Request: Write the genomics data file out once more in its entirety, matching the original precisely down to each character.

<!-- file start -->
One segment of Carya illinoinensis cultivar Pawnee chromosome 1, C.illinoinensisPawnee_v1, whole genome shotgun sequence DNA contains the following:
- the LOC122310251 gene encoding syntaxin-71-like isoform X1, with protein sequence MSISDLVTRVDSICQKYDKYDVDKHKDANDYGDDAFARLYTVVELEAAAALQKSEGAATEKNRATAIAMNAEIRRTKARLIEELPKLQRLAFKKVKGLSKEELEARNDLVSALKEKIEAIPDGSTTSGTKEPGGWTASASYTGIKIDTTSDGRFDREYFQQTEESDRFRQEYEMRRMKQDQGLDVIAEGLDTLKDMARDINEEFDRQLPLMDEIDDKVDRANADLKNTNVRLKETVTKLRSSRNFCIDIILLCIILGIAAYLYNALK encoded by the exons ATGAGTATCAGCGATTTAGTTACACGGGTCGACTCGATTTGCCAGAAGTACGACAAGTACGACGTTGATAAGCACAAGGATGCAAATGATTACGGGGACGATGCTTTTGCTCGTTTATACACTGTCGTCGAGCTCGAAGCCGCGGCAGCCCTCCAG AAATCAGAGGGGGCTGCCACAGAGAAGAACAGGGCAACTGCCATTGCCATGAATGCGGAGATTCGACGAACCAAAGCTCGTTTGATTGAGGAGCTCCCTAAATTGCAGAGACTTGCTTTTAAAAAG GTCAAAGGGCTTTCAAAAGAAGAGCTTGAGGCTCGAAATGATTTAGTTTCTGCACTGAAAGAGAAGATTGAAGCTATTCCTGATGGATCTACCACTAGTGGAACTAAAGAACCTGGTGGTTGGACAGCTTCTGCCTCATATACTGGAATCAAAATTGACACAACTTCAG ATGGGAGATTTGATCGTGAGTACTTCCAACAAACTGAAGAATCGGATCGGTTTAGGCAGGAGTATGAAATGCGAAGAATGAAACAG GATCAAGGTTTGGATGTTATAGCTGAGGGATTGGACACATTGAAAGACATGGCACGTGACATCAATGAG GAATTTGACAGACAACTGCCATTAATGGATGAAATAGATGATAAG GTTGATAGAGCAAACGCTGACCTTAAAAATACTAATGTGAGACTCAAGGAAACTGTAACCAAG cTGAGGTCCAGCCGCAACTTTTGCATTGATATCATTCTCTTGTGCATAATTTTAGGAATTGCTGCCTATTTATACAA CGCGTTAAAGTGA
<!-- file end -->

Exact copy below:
One segment of Carya illinoinensis cultivar Pawnee chromosome 1, C.illinoinensisPawnee_v1, whole genome shotgun sequence DNA contains the following:
- the LOC122310251 gene encoding syntaxin-71-like isoform X1, with protein sequence MSISDLVTRVDSICQKYDKYDVDKHKDANDYGDDAFARLYTVVELEAAAALQKSEGAATEKNRATAIAMNAEIRRTKARLIEELPKLQRLAFKKVKGLSKEELEARNDLVSALKEKIEAIPDGSTTSGTKEPGGWTASASYTGIKIDTTSDGRFDREYFQQTEESDRFRQEYEMRRMKQDQGLDVIAEGLDTLKDMARDINEEFDRQLPLMDEIDDKVDRANADLKNTNVRLKETVTKLRSSRNFCIDIILLCIILGIAAYLYNALK encoded by the exons ATGAGTATCAGCGATTTAGTTACACGGGTCGACTCGATTTGCCAGAAGTACGACAAGTACGACGTTGATAAGCACAAGGATGCAAATGATTACGGGGACGATGCTTTTGCTCGTTTATACACTGTCGTCGAGCTCGAAGCCGCGGCAGCCCTCCAG AAATCAGAGGGGGCTGCCACAGAGAAGAACAGGGCAACTGCCATTGCCATGAATGCGGAGATTCGACGAACCAAAGCTCGTTTGATTGAGGAGCTCCCTAAATTGCAGAGACTTGCTTTTAAAAAG GTCAAAGGGCTTTCAAAAGAAGAGCTTGAGGCTCGAAATGATTTAGTTTCTGCACTGAAAGAGAAGATTGAAGCTATTCCTGATGGATCTACCACTAGTGGAACTAAAGAACCTGGTGGTTGGACAGCTTCTGCCTCATATACTGGAATCAAAATTGACACAACTTCAG ATGGGAGATTTGATCGTGAGTACTTCCAACAAACTGAAGAATCGGATCGGTTTAGGCAGGAGTATGAAATGCGAAGAATGAAACAG GATCAAGGTTTGGATGTTATAGCTGAGGGATTGGACACATTGAAAGACATGGCACGTGACATCAATGAG GAATTTGACAGACAACTGCCATTAATGGATGAAATAGATGATAAG GTTGATAGAGCAAACGCTGACCTTAAAAATACTAATGTGAGACTCAAGGAAACTGTAACCAAG cTGAGGTCCAGCCGCAACTTTTGCATTGATATCATTCTCTTGTGCATAATTTTAGGAATTGCTGCCTATTTATACAA CGCGTTAAAGTGA